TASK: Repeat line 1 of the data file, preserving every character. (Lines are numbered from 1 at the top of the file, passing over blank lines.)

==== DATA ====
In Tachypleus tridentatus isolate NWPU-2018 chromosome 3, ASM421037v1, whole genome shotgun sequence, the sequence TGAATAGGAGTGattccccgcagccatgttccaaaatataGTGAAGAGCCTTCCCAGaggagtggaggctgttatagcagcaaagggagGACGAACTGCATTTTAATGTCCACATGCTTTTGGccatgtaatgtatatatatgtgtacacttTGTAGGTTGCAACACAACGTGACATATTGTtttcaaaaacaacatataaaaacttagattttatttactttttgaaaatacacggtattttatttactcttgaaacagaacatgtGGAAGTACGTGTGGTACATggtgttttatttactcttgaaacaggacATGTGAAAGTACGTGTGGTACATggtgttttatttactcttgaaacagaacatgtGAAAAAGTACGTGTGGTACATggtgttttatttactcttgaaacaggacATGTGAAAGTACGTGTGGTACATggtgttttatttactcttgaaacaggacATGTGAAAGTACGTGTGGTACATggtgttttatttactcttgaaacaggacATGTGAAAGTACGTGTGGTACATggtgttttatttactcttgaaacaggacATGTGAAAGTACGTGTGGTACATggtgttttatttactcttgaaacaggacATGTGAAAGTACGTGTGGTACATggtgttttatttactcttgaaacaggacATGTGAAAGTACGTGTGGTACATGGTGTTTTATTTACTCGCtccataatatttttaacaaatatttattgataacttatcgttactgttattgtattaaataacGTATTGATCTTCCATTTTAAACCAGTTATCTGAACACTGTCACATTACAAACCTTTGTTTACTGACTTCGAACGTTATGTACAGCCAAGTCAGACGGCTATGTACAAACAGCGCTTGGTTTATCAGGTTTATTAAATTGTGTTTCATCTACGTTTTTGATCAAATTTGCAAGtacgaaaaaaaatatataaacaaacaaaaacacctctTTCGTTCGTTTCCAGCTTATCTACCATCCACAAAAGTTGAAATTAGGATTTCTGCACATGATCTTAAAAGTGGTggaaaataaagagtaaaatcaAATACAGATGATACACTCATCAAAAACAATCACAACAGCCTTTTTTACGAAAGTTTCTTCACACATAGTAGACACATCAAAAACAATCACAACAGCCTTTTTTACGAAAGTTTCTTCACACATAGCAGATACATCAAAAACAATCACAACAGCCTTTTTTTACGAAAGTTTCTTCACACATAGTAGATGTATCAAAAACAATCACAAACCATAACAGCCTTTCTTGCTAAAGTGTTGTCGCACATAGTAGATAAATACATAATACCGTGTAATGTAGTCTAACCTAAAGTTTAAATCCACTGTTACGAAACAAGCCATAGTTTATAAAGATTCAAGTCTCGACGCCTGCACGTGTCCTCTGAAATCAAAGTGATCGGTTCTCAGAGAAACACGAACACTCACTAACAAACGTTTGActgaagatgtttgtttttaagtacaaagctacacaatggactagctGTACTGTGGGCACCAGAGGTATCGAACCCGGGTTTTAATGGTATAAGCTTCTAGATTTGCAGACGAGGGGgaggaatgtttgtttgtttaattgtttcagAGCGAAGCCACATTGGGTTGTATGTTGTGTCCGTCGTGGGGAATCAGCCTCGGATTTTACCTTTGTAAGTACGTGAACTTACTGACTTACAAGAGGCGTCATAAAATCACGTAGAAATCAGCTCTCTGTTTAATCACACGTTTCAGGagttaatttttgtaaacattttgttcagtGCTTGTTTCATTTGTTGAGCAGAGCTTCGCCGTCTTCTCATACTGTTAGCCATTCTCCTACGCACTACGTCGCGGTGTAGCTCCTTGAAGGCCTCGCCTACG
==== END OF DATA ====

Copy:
In Tachypleus tridentatus isolate NWPU-2018 chromosome 3, ASM421037v1, whole genome shotgun sequence, the sequence TGAATAGGAGTGattccccgcagccatgttccaaaatataGTGAAGAGCCTTCCCAGaggagtggaggctgttatagcagcaaagggagGACGAACTGCATTTTAATGTCCACATGCTTTTGGccatgtaatgtatatatatgtgtacacttTGTAGGTTGCAACACAACGTGACATATTGTtttcaaaaacaacatataaaaacttagattttatttactttttgaaaatacacggtattttatttactcttgaaacagaacatgtGGAAGTACGTGTGGTACATggtgttttatttactcttgaaacaggacATGTGAAAGTACGTGTGGTACATggtgttttatttactcttgaaacagaacatgtGAAAAAGTACGTGTGGTACATggtgttttatttactcttgaaacaggacATGTGAAAGTACGTGTGGTACATggtgttttatttactcttgaaacaggacATGTGAAAGTACGTGTGGTACATggtgttttatttactcttgaaacaggacATGTGAAAGTACGTGTGGTACATggtgttttatttactcttgaaacaggacATGTGAAAGTACGTGTGGTACATggtgttttatttactcttgaaacaggacATGTGAAAGTACGTGTGGTACATggtgttttatttactcttgaaacaggacATGTGAAAGTACGTGTGGTACATGGTGTTTTATTTACTCGCtccataatatttttaacaaatatttattgataacttatcgttactgttattgtattaaataacGTATTGATCTTCCATTTTAAACCAGTTATCTGAACACTGTCACATTACAAACCTTTGTTTACTGACTTCGAACGTTATGTACAGCCAAGTCAGACGGCTATGTACAAACAGCGCTTGGTTTATCAGGTTTATTAAATTGTGTTTCATCTACGTTTTTGATCAAATTTGCAAGtacgaaaaaaaatatataaacaaacaaaaacacctctTTCGTTCGTTTCCAGCTTATCTACCATCCACAAAAGTTGAAATTAGGATTTCTGCACATGATCTTAAAAGTGGTggaaaataaagagtaaaatcaAATACAGATGATACACTCATCAAAAACAATCACAACAGCCTTTTTTACGAAAGTTTCTTCACACATAGTAGACACATCAAAAACAATCACAACAGCCTTTTTTACGAAAGTTTCTTCACACATAGCAGATACATCAAAAACAATCACAACAGCCTTTTTTTACGAAAGTTTCTTCACACATAGTAGATGTATCAAAAACAATCACAAACCATAACAGCCTTTCTTGCTAAAGTGTTGTCGCACATAGTAGATAAATACATAATACCGTGTAATGTAGTCTAACCTAAAGTTTAAATCCACTGTTACGAAACAAGCCATAGTTTATAAAGATTCAAGTCTCGACGCCTGCACGTGTCCTCTGAAATCAAAGTGATCGGTTCTCAGAGAAACACGAACACTCACTAACAAACGTTTGActgaagatgtttgtttttaagtacaaagctacacaatggactagctGTACTGTGGGCACCAGAGGTATCGAACCCGGGTTTTAATGGTATAAGCTTCTAGATTTGCAGACGAGGGGgaggaatgtttgtttgtttaattgtttcagAGCGAAGCCACATTGGGTTGTATGTTGTGTCCGTCGTGGGGAATCAGCCTCGGATTTTACCTTTGTAAGTACGTGAACTTACTGACTTACAAGAGGCGTCATAAAATCACGTAGAAATCAGCTCTCTGTTTAATCACACGTTTCAGGagttaatttttgtaaacattttgttcagtGCTTGTTTCATTTGTTGAGCAGAGCTTCGCCGTCTTCTCATACTGTTAGCCATTCTCCTACGCACTACGTCGCGGTGTAGCTCCTTGAAGGCCTCGCCTACG